Applications vendor is counting on breakthrough combinations with Sybase mobile and analytic technologies.
With acquisitions being a growth engine for most large technology vendors these days, the pressure is on SAP to buy. But is the planned acquisition of Sybase, a $5.8 billion deal announced yesterday, a good fit? The answer depends on SAP's ability to execute.
IBM's rule on acquisitions, recently articulated by software executive Steve Mills in announcing the purchase of Cast Iron Systems, is that the company be in an adjacent market and that it offer synergistic promise. Sybase doesn't meet the first test well in that the database and mobile platform provider is not really in an adjacent market. Indeed, that's a key reason SAP vowed yesterday that Sybase will be run as a separate subsidiary and that it will not pressure SAP customers to switch to Sybase databases.
So the value of this deal is all down to synergies. There are plenty of opportunities, starting with mobile access to applications and extending to potential blends of SAP and Sybase data management technologies, including in-memory analysis, column-store analytic databases and complex event processing.
In announcing the deal yesterday, SAP executives put a big emphasis on Sybase mobile capabilities, which include the Sybase Unwired mobile client development platform and Sybase 365, the vendor's mobile messaging and mobile commerce services business. Sybase 365 is an "interoperator," passing messages among more than 700 network customers, including popular service providers such as AT&T, Sprint, Verizon and Vodafone. The Mobile business accounts for about $400 million, or about a third, of Sybase's $1.2 billion in revenue, but it is the fastest-growing part of the company. SAP executives said Sybase will give it "first-mover advantage in delivering the real-time, unwired enterprise," and they cited plenty of stats underscoring the growing importance of the global market -- including projections that the mobile internet will be ten times larger than the desktop internet.
Sybase and SAP already have a 14-month-old partnership whereby SAP's mobile applications are being developed and delivered on the Sybase Unwired platform. Supported device platforms include RIM, Google Android, Apple iPhone and iPad, and Microsoft, a breadth of offerings competitors will have trouble matching.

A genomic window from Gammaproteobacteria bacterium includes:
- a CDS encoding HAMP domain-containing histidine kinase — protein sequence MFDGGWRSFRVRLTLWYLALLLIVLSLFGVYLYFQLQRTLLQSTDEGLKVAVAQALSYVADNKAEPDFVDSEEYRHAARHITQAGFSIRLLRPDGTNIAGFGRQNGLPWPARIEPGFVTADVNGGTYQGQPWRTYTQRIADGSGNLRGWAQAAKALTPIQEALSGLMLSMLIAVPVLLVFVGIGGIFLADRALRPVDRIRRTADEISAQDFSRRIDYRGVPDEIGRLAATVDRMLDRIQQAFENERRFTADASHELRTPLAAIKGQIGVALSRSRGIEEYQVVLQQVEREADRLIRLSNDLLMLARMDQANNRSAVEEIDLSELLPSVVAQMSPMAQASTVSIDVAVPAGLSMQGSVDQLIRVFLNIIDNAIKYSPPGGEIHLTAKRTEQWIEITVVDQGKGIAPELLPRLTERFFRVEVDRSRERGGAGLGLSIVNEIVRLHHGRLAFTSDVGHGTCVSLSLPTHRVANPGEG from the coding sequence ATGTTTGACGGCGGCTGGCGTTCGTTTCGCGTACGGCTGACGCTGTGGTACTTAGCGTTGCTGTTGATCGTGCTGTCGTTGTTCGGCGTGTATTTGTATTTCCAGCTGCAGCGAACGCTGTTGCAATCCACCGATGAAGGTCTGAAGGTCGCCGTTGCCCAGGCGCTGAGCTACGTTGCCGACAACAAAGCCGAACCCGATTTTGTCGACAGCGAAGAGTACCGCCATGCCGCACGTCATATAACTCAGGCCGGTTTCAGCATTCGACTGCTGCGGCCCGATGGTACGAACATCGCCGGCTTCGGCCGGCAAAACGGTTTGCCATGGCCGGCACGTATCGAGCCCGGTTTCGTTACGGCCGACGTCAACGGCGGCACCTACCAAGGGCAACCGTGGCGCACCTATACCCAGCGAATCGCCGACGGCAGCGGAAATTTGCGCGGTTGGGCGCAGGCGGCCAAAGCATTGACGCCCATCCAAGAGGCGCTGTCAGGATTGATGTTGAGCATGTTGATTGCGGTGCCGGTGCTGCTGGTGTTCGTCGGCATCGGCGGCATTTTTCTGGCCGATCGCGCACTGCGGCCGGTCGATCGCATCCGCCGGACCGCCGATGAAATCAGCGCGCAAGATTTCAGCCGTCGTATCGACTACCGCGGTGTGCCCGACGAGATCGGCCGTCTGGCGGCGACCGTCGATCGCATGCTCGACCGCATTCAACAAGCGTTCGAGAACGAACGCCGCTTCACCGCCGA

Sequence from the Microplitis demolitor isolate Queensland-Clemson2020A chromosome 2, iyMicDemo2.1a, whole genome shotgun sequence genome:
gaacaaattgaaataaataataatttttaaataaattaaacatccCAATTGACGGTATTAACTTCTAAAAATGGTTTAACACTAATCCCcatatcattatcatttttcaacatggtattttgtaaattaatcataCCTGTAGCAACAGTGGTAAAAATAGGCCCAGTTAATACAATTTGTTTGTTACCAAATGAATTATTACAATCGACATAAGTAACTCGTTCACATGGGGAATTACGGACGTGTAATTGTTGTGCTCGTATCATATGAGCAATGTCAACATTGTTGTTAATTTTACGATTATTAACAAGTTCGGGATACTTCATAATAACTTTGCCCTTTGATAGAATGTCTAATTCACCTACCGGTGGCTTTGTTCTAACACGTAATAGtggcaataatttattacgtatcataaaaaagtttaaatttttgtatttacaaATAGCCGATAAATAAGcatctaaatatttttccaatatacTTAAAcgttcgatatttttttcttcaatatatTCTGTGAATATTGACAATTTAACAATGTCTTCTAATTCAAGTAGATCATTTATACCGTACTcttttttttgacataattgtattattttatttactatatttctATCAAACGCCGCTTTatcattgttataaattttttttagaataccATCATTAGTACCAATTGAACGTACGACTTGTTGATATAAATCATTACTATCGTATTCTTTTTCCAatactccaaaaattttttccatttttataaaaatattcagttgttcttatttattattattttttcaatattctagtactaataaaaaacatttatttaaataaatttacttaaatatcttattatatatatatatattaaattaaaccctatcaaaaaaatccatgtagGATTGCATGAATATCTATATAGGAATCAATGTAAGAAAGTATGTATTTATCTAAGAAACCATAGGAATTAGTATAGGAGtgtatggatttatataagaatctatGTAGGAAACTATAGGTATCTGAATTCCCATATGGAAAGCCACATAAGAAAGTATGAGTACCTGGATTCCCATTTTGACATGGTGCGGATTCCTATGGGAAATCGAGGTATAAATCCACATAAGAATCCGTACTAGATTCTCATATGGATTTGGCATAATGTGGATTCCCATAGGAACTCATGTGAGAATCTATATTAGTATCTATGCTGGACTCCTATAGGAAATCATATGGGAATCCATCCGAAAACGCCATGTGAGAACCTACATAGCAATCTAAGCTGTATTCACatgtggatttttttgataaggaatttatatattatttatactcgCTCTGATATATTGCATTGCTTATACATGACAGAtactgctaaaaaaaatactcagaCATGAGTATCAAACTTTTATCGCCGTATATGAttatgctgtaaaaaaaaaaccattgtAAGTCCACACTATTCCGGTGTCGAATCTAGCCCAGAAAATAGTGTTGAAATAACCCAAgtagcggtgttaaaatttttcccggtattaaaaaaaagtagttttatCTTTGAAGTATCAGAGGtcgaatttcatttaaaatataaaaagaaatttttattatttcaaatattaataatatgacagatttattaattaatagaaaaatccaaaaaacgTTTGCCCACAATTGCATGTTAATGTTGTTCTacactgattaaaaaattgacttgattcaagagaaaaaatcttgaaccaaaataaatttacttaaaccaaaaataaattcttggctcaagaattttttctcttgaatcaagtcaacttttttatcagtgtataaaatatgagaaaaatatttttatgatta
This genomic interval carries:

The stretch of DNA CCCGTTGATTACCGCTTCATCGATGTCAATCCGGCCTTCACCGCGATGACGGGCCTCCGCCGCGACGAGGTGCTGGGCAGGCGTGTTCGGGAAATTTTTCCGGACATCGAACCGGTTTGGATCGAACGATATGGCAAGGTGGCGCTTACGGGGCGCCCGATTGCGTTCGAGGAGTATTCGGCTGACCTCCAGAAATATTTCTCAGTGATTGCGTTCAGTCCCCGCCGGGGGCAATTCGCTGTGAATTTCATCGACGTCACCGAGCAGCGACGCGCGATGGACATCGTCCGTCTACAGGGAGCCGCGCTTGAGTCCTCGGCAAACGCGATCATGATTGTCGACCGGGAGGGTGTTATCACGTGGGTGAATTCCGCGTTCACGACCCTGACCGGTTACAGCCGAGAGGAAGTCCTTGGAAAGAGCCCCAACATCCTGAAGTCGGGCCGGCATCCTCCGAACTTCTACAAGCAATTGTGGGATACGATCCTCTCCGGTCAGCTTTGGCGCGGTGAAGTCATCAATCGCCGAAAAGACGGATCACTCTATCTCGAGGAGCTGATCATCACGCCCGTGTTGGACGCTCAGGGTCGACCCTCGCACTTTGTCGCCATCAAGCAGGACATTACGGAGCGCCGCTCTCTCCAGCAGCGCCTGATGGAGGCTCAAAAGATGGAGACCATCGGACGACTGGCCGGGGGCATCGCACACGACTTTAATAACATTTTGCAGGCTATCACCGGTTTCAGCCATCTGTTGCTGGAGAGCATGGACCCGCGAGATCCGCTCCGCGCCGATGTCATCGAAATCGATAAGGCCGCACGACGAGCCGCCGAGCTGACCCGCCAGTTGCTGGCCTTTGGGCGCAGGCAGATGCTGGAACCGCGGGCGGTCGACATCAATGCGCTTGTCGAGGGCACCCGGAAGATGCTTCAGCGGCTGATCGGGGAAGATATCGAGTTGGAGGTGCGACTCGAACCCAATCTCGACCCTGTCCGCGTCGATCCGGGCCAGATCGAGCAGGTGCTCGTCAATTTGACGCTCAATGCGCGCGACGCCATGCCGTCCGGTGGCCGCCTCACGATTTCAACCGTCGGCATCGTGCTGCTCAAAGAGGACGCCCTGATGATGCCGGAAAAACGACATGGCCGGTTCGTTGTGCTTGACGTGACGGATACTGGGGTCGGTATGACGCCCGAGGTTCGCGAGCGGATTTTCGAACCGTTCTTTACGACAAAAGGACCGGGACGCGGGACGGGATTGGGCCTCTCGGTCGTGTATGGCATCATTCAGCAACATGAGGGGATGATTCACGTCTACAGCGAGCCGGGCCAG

Will buying Sybase enable SAP to go beyond what it can achieve through partnership? "The first reason for the acquisition is one of strategy," said SAP co-CEO Bill McDermott in response to that question yesterday. "We identified an addressable market that would be substantially increased if we had mobility as a serious capability."
SAP also mentioned Sybase's global data centers, which exchange as many as 1.4 billion messages per day. That capacity and related data-center expertise could soon figure in delivering SAP cloud computing offerings, starting with the soon-to-be-rereleased Business ByDesign service.
Google in the Enterprise SurveyThere's no doubt Google has made headway into businesses: Just 28 percent discourage or ban use of its productivity products, and 69 percent cite Google Apps' good or excellent mobility. But progress could still stall: 59 percent of nonusers distrust the security of Google's cloud. Its data privacy is an open question, and 37 percent worry about integration.
CIOs Get Smart About BIIT’s tried for years to simplify business intelligence efforts. Have visual analysis tools and Hadoop and NoSQL databases helped? Respondents to our 2014 InformationWeek Analytics, Business Intelligence, and Information Management Survey have a mixed outlook.
InformationWeek Must Reads Oct. 21, 2014InformationWeek's new Must Reads is a compendium of our best recent coverage of digital strategy. Learn why you should learn to embrace DevOps, how to avoid roadblocks for digital projects, what the five steps to API management are, and more.